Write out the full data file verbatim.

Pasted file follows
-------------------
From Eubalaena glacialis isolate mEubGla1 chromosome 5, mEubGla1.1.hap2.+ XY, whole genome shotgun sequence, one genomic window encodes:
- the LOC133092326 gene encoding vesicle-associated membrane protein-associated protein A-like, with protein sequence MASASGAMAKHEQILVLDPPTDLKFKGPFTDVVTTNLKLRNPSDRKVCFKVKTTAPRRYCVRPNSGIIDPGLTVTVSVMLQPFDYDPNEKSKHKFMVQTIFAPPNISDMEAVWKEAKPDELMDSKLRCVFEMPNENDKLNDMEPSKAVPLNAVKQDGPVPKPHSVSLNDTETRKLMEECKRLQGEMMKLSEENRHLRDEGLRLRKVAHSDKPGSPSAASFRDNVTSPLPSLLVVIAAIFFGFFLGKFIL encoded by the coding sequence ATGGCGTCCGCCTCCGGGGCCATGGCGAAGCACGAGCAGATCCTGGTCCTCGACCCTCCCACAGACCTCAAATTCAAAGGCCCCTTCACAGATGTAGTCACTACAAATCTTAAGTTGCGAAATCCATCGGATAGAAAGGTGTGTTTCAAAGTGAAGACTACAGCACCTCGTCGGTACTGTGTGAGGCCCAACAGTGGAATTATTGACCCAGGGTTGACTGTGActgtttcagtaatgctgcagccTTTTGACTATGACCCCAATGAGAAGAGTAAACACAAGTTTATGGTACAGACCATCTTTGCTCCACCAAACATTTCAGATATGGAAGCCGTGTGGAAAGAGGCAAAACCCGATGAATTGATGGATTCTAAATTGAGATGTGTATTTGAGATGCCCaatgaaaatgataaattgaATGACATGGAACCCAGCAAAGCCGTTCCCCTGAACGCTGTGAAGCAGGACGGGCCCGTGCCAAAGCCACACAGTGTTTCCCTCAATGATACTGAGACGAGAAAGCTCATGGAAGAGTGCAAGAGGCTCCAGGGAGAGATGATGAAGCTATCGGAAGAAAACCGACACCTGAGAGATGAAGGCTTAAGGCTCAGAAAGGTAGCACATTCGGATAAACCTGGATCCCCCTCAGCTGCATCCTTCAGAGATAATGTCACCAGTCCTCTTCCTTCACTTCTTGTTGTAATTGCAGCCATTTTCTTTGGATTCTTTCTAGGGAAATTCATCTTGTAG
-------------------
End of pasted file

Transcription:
From Eubalaena glacialis isolate mEubGla1 chromosome 5, mEubGla1.1.hap2.+ XY, whole genome shotgun sequence, one genomic window encodes:
- the LOC133092326 gene encoding vesicle-associated membrane protein-associated protein A-like, with protein sequence MASASGAMAKHEQILVLDPPTDLKFKGPFTDVVTTNLKLRNPSDRKVCFKVKTTAPRRYCVRPNSGIIDPGLTVTVSVMLQPFDYDPNEKSKHKFMVQTIFAPPNISDMEAVWKEAKPDELMDSKLRCVFEMPNENDKLNDMEPSKAVPLNAVKQDGPVPKPHSVSLNDTETRKLMEECKRLQGEMMKLSEENRHLRDEGLRLRKVAHSDKPGSPSAASFRDNVTSPLPSLLVVIAAIFFGFFLGKFIL encoded by the coding sequence ATGGCGTCCGCCTCCGGGGCCATGGCGAAGCACGAGCAGATCCTGGTCCTCGACCCTCCCACAGACCTCAAATTCAAAGGCCCCTTCACAGATGTAGTCACTACAAATCTTAAGTTGCGAAATCCATCGGATAGAAAGGTGTGTTTCAAAGTGAAGACTACAGCACCTCGTCGGTACTGTGTGAGGCCCAACAGTGGAATTATTGACCCAGGGTTGACTGTGActgtttcagtaatgctgcagccTTTTGACTATGACCCCAATGAGAAGAGTAAACACAAGTTTATGGTACAGACCATCTTTGCTCCACCAAACATTTCAGATATGGAAGCCGTGTGGAAAGAGGCAAAACCCGATGAATTGATGGATTCTAAATTGAGATGTGTATTTGAGATGCCCaatgaaaatgataaattgaATGACATGGAACCCAGCAAAGCCGTTCCCCTGAACGCTGTGAAGCAGGACGGGCCCGTGCCAAAGCCACACAGTGTTTCCCTCAATGATACTGAGACGAGAAAGCTCATGGAAGAGTGCAAGAGGCTCCAGGGAGAGATGATGAAGCTATCGGAAGAAAACCGACACCTGAGAGATGAAGGCTTAAGGCTCAGAAAGGTAGCACATTCGGATAAACCTGGATCCCCCTCAGCTGCATCCTTCAGAGATAATGTCACCAGTCCTCTTCCTTCACTTCTTGTTGTAATTGCAGCCATTTTCTTTGGATTCTTTCTAGGGAAATTCATCTTGTAG